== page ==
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Top 7 things you need to know about the school funding mess

School children walk a safe passage route along 63rd Street

| AP file photo

Following a meeting Sunday of the legislative leaders, a long-awaited school funding reform bill might actually become law.

The bill — which Sen. Bill Brady pegged at 500 pages — is intended to put new money for education into the state’s poorest and neediest districts, to try to equalize education in the state that relies heavily on local property taxes to pay for its schools.

Activists and legislators have tried for decades to bring about a change in the state’s school funding formula and appear, after recent snags, to be close to pulling if off.

“The governor is 100 percent behind it, and he’s on board,” Rep. Jim Durkin said on his way with Brady into the meeting in House Speaker Michael Madigan’s office, allaying concerns from Friday that Gov. Bruce Rauner had changed his mind about a tough-won agreement among the leaders and governor Thursday.

“The governor will sign this,” Brady said. “None of us are getting everything we want. This is a true compromise.”

He concluded before walking into the meeting which Democratic Senate president John Cullerton joined by conference call: “That’s why we’re going to land it tomorrow.”

The leaders plan to meet again at 9 a.m. at the Capitol.

Once the meeting was over, Durkin characterized its purpose as tying “up loose ends but we’re down to minutiae.”

So is it over yet?

Alas, it is not. Leaders met Sunday afternoon, and the House is slated to meet Monday morning. Plus the agreement reached was “in principle” and “in concept.” If the House passes what’s been proposed, the Senate is expected to move quickly — likely Tuesday — so schools can get their money. And it then needs Gov. Bruce Rauner’s signature.

What’s in it?

Leaders won’t officially say, but details have leaked. Sources have confirmed major inclusions as a private school scholarship and tax program, allowing CPS to exceed the state cap on its property tax levy, lifting some unfunded state mandates from local schools and providing property tax relief for wealthy school districts.

When will schools get their money from the state?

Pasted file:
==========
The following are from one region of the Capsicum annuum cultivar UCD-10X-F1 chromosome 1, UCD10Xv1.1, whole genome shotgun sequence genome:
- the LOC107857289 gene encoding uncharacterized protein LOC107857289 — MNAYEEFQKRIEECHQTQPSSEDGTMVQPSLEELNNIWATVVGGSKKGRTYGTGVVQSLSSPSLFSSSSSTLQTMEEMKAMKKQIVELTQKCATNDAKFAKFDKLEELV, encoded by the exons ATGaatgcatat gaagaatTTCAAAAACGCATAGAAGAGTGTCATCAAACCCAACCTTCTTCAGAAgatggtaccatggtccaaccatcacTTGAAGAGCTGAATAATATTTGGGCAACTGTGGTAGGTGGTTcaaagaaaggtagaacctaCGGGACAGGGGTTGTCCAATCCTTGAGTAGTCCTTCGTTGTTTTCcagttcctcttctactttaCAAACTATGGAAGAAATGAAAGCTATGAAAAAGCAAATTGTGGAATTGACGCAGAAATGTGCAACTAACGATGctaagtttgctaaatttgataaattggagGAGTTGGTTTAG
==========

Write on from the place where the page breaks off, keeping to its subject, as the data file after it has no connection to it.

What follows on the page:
Not yet! The deal still needs to be formally approved by both legislative chambers and the governor. Once the Illinois State Board of Education has a new funding formula in hand, it’ll take about a week to start disbursing money. It’s not clear how fast the state’s school board will be able to catch districts up on payments already due on Aug. 10 and Aug. 20 — and due again on Sept. 10 and Sept. 20 — a spokeswoman said, but they will eventually be caught up.

Is my school going to lose money?

No. No district is supposed to lose any money under the new funding formula, which allocates any new money in the education budget to the poorest, neediest districts first. CPS is in line to get the pension parity it wants, meaning the state would pay the normal costs of pensions of teachers in Chicago as it does with all other districts. It’ll keep its block grants because Rauner was adamant that no district lose any of its current funding, and it’ll get more from the per-pupil formula owing to the large number of low-income students enrolled in CPS.

What’s with the $75 million in school vouchers?

First, they’re not vouchers, which would be public money or tax credits provided directly to families paying tuition. What’s been proposed are tax credits for anyone who donates to organizations that would create scholarship funds for low- and mid-income students attending private schools. At least for the next five years — when the measure will sunset — donors will get a credit for 75 cents on every dollar they give. Though it’s not yet clear how any of that will happen.

How can my kid get a scholarship?

That’ll depend mostly on your family’s income, but also on how much the private school costs. And they’re only for students in K-12, not preschool. Families can’t earn more than 300 percent of the federal poverty level, about $73,000 for a family of four. And students can receive only the lower of either what the actual tuition costs or the tuition equivalent of their public school district’s tuition. It’s not yet clear where families would apply, or who will determine each student’s eligibility, though priority is said to go to students who qualify for free- or reduced-price school lunch.

Are the scholarships just for Catholic schools?

No. And they’re not just for religious schools either, despite strong lobbying from religious leaders including Catholic Cardinal Blase Cupich. The scholarships would be for students who’d attend any tuition-based elementary or high school. So, technically, it could apply to public schools in other districts if they accepted out-of-district students.